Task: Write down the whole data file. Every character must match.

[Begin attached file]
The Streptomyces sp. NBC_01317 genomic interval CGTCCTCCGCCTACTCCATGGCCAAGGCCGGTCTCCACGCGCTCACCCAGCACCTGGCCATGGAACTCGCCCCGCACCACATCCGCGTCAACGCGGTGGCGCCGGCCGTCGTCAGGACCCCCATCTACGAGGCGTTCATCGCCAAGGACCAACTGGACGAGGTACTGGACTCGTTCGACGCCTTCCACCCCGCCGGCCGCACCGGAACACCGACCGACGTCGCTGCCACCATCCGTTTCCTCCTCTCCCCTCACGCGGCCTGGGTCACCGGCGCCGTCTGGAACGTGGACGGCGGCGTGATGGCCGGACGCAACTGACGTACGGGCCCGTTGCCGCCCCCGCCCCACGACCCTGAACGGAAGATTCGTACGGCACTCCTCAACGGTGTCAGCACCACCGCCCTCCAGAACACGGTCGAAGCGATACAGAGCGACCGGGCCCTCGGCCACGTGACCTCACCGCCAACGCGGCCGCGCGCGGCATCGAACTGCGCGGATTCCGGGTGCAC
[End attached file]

The Streptomyces sp. NBC_01317 genomic interval CGTCCTCCGCCTACTCCATGGCCAAGGCCGGTCTCCACGCGCTCACCCAGCACCTGGCCATGGAACTCGCCCCGCACCACATCCGCGTCAACGCGGTGGCGCCGGCCGTCGTCAGGACCCCCATCTACGAGGCGTTCATCGCCAAGGACCAACTGGACGAGGTACTGGACTCGTTCGACGCCTTCCACCCCGCCGGCCGCACCGGAACACCGACCGACGTCGCTGCCACCATCCGTTTCCTCCTCTCCCCTCACGCGGCCTGGGTCACCGGCGCCGTCTGGAACGTGGACGGCGGCGTGATGGCCGGACGCAACTGACGTACGGGCCCGTTGCCGCCCCCGCCCCACGACCCTGAACGGAAGATTCGTACGGCACTCCTCAACGGTGTCAGCACCACCGCCCTCCAGAACACGGTCGAAGCGATACAGAGCGACCGGGCCCTCGGCCACGTGACCTCACCGCCAACGCGGCCGCGCGCGGCATCGAACTGCGCGGATTCCGGGTGCAC